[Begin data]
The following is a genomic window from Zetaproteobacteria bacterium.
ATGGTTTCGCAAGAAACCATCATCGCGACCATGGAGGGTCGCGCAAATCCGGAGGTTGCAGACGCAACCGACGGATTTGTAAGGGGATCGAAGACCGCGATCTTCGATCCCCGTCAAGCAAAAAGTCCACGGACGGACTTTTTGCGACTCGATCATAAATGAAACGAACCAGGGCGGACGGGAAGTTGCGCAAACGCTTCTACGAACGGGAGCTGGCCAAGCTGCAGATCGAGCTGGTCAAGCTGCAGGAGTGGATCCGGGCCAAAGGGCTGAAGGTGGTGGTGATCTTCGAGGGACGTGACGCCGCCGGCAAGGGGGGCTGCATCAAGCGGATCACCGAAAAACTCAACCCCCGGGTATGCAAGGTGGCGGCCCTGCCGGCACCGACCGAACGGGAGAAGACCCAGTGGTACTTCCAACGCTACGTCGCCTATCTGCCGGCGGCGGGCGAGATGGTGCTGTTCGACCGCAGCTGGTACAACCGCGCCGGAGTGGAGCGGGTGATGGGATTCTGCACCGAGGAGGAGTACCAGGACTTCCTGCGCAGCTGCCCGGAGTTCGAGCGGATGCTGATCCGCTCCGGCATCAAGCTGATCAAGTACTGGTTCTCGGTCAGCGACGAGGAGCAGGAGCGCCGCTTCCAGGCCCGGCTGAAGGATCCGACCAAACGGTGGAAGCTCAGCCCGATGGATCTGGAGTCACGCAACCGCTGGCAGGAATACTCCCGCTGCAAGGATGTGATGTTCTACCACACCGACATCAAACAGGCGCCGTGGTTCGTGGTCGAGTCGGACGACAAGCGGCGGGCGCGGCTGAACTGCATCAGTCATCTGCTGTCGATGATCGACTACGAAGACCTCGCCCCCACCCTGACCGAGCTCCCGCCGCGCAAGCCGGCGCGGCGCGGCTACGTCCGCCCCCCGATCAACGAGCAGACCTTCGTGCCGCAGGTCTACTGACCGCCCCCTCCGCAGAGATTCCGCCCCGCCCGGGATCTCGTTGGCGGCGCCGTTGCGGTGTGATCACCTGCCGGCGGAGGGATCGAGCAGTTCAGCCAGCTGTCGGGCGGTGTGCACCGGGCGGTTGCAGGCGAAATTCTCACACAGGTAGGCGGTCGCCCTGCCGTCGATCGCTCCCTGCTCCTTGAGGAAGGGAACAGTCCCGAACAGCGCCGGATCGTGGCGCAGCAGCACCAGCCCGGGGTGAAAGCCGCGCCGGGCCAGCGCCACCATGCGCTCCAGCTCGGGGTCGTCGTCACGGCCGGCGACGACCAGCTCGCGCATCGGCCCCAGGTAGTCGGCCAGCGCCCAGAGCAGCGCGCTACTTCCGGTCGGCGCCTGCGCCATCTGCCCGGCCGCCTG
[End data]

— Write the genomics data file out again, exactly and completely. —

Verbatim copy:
The following is a genomic window from Zetaproteobacteria bacterium.
ATGGTTTCGCAAGAAACCATCATCGCGACCATGGAGGGTCGCGCAAATCCGGAGGTTGCAGACGCAACCGACGGATTTGTAAGGGGATCGAAGACCGCGATCTTCGATCCCCGTCAAGCAAAAAGTCCACGGACGGACTTTTTGCGACTCGATCATAAATGAAACGAACCAGGGCGGACGGGAAGTTGCGCAAACGCTTCTACGAACGGGAGCTGGCCAAGCTGCAGATCGAGCTGGTCAAGCTGCAGGAGTGGATCCGGGCCAAAGGGCTGAAGGTGGTGGTGATCTTCGAGGGACGTGACGCCGCCGGCAAGGGGGGCTGCATCAAGCGGATCACCGAAAAACTCAACCCCCGGGTATGCAAGGTGGCGGCCCTGCCGGCACCGACCGAACGGGAGAAGACCCAGTGGTACTTCCAACGCTACGTCGCCTATCTGCCGGCGGCGGGCGAGATGGTGCTGTTCGACCGCAGCTGGTACAACCGCGCCGGAGTGGAGCGGGTGATGGGATTCTGCACCGAGGAGGAGTACCAGGACTTCCTGCGCAGCTGCCCGGAGTTCGAGCGGATGCTGATCCGCTCCGGCATCAAGCTGATCAAGTACTGGTTCTCGGTCAGCGACGAGGAGCAGGAGCGCCGCTTCCAGGCCCGGCTGAAGGATCCGACCAAACGGTGGAAGCTCAGCCCGATGGATCTGGAGTCACGCAACCGCTGGCAGGAATACTCCCGCTGCAAGGATGTGATGTTCTACCACACCGACATCAAACAGGCGCCGTGGTTCGTGGTCGAGTCGGACGACAAGCGGCGGGCGCGGCTGAACTGCATCAGTCATCTGCTGTCGATGATCGACTACGAAGACCTCGCCCCCACCCTGACCGAGCTCCCGCCGCGCAAGCCGGCGCGGCGCGGCTACGTCCGCCCCCCGATCAACGAGCAGACCTTCGTGCCGCAGGTCTACTGACCGCCCCCTCCGCAGAGATTCCGCCCCGCCCGGGATCTCGTTGGCGGCGCCGTTGCGGTGTGATCACCTGCCGGCGGAGGGATCGAGCAGTTCAGCCAGCTGTCGGGCGGTGTGCACCGGGCGGTTGCAGGCGAAATTCTCACACAGGTAGGCGGTCGCCCTGCCGTCGATCGCTCCCTGCTCCTTGAGGAAGGGAACAGTCCCGAACAGCGCCGGATCGTGGCGCAGCAGCACCAGCCCGGGGTGAAAGCCGCGCCGGGCCAGCGCCACCATGCGCTCCAGCTCGGGGTCGTCGTCACGGCCGGCGACGACCAGCTCGCGCATCGGCCCCAGGTAGTCGGCCAGCGCCCAGAGCAGCGCGCTACTTCCGGTCGGCGCCTGCGCCATCTGCCCGGCCGCCTG